Tax Troubles

So far, I have been able to live on non taxable income (scholarships, fellowships, etc). So I never had to learn much about how taxation works. But now that I am working “for real” (not that I dont consider PhD to be real work), I had to learn how the income tax (among others) work in my case.

As a Brazilian working in Japan as a professor, I actually have to option to pay either the brazilian or the Japanese income tax for two years. If I keep working in Japan for more than two years, then I have to pay Japanese I.T. anyway. It seems that this time limit varies with your job and nationality (probably based on international agreements).

So I since I have a choice, I had to research a bit. As for the tax amount, it is basically the same in both cases (around 20% of my salary). If I choose to pay taxes in Brazil, I need to send a notice to the japanese tax office about my decision, and pay my brazilian taxes directy to the brazilian government, yearly. On the other hand, if I decide to pay Japanese Income taxes, they will be deduced automagically from my salary, and I need to submit a form to the brazilian embassy stating that I have moved out of the country (along with a bunch of other info).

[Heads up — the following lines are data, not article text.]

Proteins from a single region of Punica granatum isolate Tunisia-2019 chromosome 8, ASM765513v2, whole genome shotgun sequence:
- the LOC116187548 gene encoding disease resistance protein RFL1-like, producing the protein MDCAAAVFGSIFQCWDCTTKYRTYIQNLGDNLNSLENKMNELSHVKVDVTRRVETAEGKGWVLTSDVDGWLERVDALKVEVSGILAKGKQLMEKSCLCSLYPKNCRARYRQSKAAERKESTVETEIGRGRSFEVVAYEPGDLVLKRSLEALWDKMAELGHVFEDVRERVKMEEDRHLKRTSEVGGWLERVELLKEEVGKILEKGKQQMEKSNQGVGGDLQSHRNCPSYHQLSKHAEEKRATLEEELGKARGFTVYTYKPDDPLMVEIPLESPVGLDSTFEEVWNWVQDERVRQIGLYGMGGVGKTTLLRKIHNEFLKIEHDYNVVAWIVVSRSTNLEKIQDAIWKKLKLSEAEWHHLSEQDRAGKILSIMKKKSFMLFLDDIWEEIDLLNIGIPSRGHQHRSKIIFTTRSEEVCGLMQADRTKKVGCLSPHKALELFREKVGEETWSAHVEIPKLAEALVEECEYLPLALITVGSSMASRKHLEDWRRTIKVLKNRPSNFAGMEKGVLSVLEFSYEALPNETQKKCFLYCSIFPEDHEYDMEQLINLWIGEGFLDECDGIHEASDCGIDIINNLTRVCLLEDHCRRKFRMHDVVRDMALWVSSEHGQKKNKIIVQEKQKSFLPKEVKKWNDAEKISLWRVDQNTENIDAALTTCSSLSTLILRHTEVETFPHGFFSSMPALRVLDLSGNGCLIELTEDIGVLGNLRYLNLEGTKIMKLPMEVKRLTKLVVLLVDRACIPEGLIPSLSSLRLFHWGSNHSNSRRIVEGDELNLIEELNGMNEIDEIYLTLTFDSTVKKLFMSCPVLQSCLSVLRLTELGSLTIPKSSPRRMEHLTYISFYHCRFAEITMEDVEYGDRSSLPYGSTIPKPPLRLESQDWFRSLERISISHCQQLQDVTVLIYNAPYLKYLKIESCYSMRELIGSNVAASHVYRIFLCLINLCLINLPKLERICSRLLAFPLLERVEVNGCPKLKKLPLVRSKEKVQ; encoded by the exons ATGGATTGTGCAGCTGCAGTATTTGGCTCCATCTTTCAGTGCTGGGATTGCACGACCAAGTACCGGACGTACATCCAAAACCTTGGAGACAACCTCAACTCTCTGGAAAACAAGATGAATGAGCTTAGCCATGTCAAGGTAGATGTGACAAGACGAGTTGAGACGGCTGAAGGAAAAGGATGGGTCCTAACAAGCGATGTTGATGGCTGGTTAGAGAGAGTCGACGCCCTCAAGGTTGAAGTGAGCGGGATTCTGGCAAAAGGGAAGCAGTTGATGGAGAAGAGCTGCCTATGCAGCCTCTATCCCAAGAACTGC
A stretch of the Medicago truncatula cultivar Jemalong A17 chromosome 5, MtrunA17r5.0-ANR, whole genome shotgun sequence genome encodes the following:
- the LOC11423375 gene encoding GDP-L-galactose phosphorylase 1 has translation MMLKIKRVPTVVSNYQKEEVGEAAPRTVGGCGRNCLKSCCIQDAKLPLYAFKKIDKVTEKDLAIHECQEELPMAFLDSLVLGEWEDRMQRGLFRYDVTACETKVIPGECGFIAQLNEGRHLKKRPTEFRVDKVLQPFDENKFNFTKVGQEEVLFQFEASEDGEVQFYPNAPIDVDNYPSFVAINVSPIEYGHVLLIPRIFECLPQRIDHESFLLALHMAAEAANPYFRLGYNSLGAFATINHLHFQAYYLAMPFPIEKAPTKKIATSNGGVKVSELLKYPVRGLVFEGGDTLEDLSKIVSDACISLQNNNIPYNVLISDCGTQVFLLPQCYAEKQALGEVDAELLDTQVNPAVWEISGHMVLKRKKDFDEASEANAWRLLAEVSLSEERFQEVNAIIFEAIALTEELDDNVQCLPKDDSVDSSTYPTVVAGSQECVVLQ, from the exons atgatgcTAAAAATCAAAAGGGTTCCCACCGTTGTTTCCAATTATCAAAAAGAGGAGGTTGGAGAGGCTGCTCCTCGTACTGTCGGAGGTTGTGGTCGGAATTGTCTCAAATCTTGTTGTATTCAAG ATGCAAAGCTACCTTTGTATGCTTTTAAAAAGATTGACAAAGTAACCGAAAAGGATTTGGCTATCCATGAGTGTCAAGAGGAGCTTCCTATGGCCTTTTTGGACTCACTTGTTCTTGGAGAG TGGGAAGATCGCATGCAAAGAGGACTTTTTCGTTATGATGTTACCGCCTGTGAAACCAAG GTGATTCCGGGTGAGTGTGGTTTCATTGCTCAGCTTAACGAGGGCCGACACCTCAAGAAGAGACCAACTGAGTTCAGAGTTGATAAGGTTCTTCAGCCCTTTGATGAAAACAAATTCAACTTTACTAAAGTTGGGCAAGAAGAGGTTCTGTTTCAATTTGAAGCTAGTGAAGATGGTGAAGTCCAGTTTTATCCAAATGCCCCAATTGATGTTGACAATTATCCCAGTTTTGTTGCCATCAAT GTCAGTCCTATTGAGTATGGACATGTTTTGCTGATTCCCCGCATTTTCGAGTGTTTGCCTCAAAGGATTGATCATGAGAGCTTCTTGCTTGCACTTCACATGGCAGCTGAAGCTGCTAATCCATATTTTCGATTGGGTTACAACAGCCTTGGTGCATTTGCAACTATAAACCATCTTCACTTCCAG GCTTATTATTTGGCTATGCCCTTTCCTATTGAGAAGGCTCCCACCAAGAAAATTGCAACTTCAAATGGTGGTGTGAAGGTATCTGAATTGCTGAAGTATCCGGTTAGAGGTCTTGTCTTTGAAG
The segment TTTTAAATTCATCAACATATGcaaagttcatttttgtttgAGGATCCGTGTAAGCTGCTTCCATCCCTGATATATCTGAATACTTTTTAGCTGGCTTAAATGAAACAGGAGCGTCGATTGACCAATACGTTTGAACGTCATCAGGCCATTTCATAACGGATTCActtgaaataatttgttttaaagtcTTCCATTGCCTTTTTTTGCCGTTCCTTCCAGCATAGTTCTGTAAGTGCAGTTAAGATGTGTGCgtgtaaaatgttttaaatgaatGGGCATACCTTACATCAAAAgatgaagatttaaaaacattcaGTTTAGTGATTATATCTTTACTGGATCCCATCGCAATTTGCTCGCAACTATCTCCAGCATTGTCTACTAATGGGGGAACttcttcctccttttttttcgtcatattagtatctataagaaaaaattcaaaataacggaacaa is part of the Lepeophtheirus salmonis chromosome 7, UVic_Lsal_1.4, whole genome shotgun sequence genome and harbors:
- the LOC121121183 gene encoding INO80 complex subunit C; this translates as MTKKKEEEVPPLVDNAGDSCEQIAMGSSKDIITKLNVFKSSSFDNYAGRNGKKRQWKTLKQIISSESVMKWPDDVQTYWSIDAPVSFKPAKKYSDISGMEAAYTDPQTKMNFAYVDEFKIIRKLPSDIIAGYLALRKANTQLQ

Since the values are about the same, I decided that it made more sense for me to pay the Japanese Income tax, since I should be staying here for the medium term. It was also generally less hassle. I was quite surprised about how much information about this is readily available online, though.

2 thoughts on “Tax Troubles

  1. Without taxes governments would be powerless and probably we’ll live in a jungle, but I still don’t like them!

    Inform yourself well about this issue. For example if you go back to Brazil in 5 or 8 years, does it count for retirement in Brazil the years of discounts in Japan. I know that if you leave Japan, you can get back the money relative to the discounts of two years (or at least the major part). All the best and happy discounting! It’s part of life.

  2. Hey Antonio, thanks!

    Actually, a new law was just passed this year that iallows Japanese contributions to nenkin to be counted against the brazillian retirement program. I still need to know what kind of forms I need to fill, but it seems to be a pretty straightforward process.

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